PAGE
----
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29th June 2017

Law on the wrong side of the tracks

The Court of Appeal’s judgement in Keenan v Woking Borough Council[1] has provided a further reminder that failing to check whether works are within permitted development rights or need a planning application can be an expensive mistake.

The person doing the works has to make sure the development is lawful even if the council has not followed best practice or not responded to the application. In this case the planning authority’s failure to respond to an application as to whether prior approval was required did not automatically result in the granting of planning permission under the Town and Country Planning (Permitted Development) Order 1995 (GPDO) as amended.

Mr Keenan applied to Woking Council in March 2012 for prior notification for a track of 260 metres in length. He said it was ‘reasonably necessary’ for transporting trees and other farm materials.

He didn’t have any response to his application within 28 days, so Mr Keenan proceeded to make up the track on the basis that he had complied with the procedures and had heard nothing more. The council served an enforcement notice against the track, and at the planning appeal inquiry Mr Keenan argued that the notice ought to be quashed because the council had granted permission by failing to respond in time.

The inspector accepted the council’s case: the relevant sections of track were not ‘reasonably necessary’ for the purposes of agriculture or forestry at the time the application was made and so they couldn’t qualify as permitted development.

Mr Keenan lost his High Court challenge to the inspector’s decision. The key issue for the Court of Appeal was whether it was right that Mr Keenan could have permission ‘by default’ because the council did not respond within 28 days and had not explained if it agreed the track met the ‘reasonably necessary’ threshold.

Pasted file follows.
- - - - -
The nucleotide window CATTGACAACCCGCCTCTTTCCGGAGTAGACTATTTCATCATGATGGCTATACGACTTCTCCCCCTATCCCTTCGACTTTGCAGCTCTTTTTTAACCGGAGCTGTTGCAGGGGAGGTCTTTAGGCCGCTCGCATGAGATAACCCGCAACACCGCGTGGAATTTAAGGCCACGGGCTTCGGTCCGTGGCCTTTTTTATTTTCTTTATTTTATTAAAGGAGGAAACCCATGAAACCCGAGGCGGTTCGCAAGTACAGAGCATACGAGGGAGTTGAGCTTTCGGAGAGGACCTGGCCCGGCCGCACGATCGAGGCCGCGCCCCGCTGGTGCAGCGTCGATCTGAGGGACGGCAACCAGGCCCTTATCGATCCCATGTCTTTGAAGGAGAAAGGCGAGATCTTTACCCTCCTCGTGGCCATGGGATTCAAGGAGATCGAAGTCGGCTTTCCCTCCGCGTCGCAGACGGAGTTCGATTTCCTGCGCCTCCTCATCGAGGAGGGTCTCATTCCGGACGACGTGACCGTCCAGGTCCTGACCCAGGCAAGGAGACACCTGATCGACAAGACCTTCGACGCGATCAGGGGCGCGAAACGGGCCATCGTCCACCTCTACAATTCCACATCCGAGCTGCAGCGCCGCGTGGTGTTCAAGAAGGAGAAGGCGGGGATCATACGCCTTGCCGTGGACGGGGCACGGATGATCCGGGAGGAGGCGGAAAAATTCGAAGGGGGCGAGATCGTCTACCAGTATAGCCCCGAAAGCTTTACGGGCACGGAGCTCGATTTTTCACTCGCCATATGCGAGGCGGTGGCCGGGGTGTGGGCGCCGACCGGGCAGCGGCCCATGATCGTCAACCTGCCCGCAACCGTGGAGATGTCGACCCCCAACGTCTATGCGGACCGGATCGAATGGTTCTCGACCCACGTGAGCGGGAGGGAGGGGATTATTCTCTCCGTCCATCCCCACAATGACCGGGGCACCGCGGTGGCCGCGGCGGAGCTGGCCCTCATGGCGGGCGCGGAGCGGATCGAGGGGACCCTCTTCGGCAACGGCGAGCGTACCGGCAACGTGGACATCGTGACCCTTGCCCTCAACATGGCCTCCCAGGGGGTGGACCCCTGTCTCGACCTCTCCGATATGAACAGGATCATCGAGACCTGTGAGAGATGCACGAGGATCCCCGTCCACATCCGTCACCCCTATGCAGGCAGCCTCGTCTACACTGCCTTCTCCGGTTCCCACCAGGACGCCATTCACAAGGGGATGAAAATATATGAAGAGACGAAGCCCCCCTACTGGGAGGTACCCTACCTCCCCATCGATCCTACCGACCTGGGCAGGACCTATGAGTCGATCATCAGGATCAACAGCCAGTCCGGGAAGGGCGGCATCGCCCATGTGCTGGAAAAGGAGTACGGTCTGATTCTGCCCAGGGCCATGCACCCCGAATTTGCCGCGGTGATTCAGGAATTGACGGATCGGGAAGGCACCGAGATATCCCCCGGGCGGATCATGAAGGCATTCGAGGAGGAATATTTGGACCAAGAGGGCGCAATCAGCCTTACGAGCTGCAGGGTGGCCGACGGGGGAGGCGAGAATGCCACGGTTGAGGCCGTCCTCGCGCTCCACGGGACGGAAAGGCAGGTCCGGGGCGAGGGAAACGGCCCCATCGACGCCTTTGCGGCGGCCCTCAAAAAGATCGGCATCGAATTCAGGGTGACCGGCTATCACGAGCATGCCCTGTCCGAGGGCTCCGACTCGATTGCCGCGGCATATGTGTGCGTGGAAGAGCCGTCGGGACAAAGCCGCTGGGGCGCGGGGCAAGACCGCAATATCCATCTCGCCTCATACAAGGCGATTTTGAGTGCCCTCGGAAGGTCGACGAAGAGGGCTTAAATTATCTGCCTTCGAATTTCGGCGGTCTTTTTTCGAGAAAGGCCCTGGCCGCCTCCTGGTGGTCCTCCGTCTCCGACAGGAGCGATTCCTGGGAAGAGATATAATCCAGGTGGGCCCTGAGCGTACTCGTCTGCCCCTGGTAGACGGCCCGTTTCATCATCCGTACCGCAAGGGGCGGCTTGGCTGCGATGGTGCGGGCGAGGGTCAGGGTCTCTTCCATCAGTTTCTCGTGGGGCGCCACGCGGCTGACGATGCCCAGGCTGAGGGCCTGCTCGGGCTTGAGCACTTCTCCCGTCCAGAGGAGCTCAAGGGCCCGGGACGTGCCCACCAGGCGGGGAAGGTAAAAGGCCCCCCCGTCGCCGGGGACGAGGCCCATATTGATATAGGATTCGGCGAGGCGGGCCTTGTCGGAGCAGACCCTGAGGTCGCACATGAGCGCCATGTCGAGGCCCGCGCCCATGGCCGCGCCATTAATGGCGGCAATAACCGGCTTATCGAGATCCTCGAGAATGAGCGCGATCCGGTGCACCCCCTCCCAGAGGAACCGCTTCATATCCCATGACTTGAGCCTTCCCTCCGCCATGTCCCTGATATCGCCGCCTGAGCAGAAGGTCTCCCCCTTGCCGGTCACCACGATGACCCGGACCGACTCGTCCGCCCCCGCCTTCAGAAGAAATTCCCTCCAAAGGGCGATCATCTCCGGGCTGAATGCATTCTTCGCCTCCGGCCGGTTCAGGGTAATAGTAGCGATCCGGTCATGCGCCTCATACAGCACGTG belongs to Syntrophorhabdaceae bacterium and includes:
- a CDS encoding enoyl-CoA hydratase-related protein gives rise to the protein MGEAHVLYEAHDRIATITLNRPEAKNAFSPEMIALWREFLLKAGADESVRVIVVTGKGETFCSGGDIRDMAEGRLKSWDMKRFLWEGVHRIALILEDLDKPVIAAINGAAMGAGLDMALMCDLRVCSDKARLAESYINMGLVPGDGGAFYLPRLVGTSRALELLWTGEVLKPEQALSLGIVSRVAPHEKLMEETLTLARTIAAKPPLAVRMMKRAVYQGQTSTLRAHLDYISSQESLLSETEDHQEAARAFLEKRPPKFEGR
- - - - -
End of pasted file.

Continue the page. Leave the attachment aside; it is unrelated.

The Court of Appeal held there was no scope for ‘permission by default’. It rejected the argument that the court’s interpretation didn’t help with certainty and efficiency in cases where there was no response from a local planning authority. It added that it would be wrong as a matter of principle for the development to gain planning permission by default only because the council had not responded within 28 days.

This case is a reminder that a wall of silence from a local planning authority in response to a prior approval application cannot make development outside the GPDO lawful. Simply following the procedural aspects of the GPDO cannot take effect to regularise unauthorised development, and so it is important to tread carefully and avoid hasty development in marginal cases as the consequences can prove costly.

For more information on this case, or to discuss any aspect of planning in the context of the GPDO, please contact Matt Gilks or another member of Thrings’ Planning team.

[1] Keenan v Woking Borough Council [2017] EWCA Civ 438

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